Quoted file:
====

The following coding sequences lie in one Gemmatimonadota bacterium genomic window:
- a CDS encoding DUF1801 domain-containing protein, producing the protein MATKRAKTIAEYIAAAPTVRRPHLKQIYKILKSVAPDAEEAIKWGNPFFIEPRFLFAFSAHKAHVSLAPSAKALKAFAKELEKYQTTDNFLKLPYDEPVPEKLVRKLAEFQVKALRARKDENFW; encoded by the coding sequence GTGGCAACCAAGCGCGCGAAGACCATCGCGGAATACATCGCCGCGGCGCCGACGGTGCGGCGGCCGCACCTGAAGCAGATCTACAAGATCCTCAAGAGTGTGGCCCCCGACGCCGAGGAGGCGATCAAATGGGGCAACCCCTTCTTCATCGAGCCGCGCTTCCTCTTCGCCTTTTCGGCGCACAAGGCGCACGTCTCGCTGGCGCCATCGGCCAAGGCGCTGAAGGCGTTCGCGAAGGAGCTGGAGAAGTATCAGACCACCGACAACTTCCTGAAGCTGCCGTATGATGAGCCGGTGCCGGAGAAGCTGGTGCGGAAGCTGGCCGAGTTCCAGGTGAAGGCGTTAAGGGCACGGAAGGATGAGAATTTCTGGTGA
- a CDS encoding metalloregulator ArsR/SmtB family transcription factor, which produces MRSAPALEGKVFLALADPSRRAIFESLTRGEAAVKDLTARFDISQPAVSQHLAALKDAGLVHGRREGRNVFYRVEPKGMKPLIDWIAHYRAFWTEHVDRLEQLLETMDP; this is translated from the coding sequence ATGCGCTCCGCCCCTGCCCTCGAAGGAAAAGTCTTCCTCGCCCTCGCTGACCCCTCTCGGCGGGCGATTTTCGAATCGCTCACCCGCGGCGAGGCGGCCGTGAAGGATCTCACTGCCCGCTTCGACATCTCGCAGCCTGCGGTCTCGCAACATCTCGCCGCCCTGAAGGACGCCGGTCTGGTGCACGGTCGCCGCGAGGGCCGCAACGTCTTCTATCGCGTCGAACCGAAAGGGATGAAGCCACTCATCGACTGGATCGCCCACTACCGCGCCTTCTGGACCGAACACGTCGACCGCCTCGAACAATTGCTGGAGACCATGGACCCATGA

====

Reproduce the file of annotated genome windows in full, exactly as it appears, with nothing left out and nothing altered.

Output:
The following coding sequences lie in one Gemmatimonadota bacterium genomic window:
- a CDS encoding DUF1801 domain-containing protein, producing the protein MATKRAKTIAEYIAAAPTVRRPHLKQIYKILKSVAPDAEEAIKWGNPFFIEPRFLFAFSAHKAHVSLAPSAKALKAFAKELEKYQTTDNFLKLPYDEPVPEKLVRKLAEFQVKALRARKDENFW; encoded by the coding sequence GTGGCAACCAAGCGCGCGAAGACCATCGCGGAATACATCGCCGCGGCGCCGACGGTGCGGCGGCCGCACCTGAAGCAGATCTACAAGATCCTCAAGAGTGTGGCCCCCGACGCCGAGGAGGCGATCAAATGGGGCAACCCCTTCTTCATCGAGCCGCGCTTCCTCTTCGCCTTTTCGGCGCACAAGGCGCACGTCTCGCTGGCGCCATCGGCCAAGGCGCTGAAGGCGTTCGCGAAGGAGCTGGAGAAGTATCAGACCACCGACAACTTCCTGAAGCTGCCGTATGATGAGCCGGTGCCGGAGAAGCTGGTGCGGAAGCTGGCCGAGTTCCAGGTGAAGGCGTTAAGGGCACGGAAGGATGAGAATTTCTGGTGA
- a CDS encoding metalloregulator ArsR/SmtB family transcription factor, which produces MRSAPALEGKVFLALADPSRRAIFESLTRGEAAVKDLTARFDISQPAVSQHLAALKDAGLVHGRREGRNVFYRVEPKGMKPLIDWIAHYRAFWTEHVDRLEQLLETMDP; this is translated from the coding sequence ATGCGCTCCGCCCCTGCCCTCGAAGGAAAAGTCTTCCTCGCCCTCGCTGACCCCTCTCGGCGGGCGATTTTCGAATCGCTCACCCGCGGCGAGGCGGCCGTGAAGGATCTCACTGCCCGCTTCGACATCTCGCAGCCTGCGGTCTCGCAACATCTCGCCGCCCTGAAGGACGCCGGTCTGGTGCACGGTCGCCGCGAGGGCCGCAACGTCTTCTATCGCGTCGAACCGAAAGGGATGAAGCCACTCATCGACTGGATCGCCCACTACCGCGCCTTCTGGACCGAACACGTCGACCGCCTCGAACAATTGCTGGAGACCATGGACCCATGA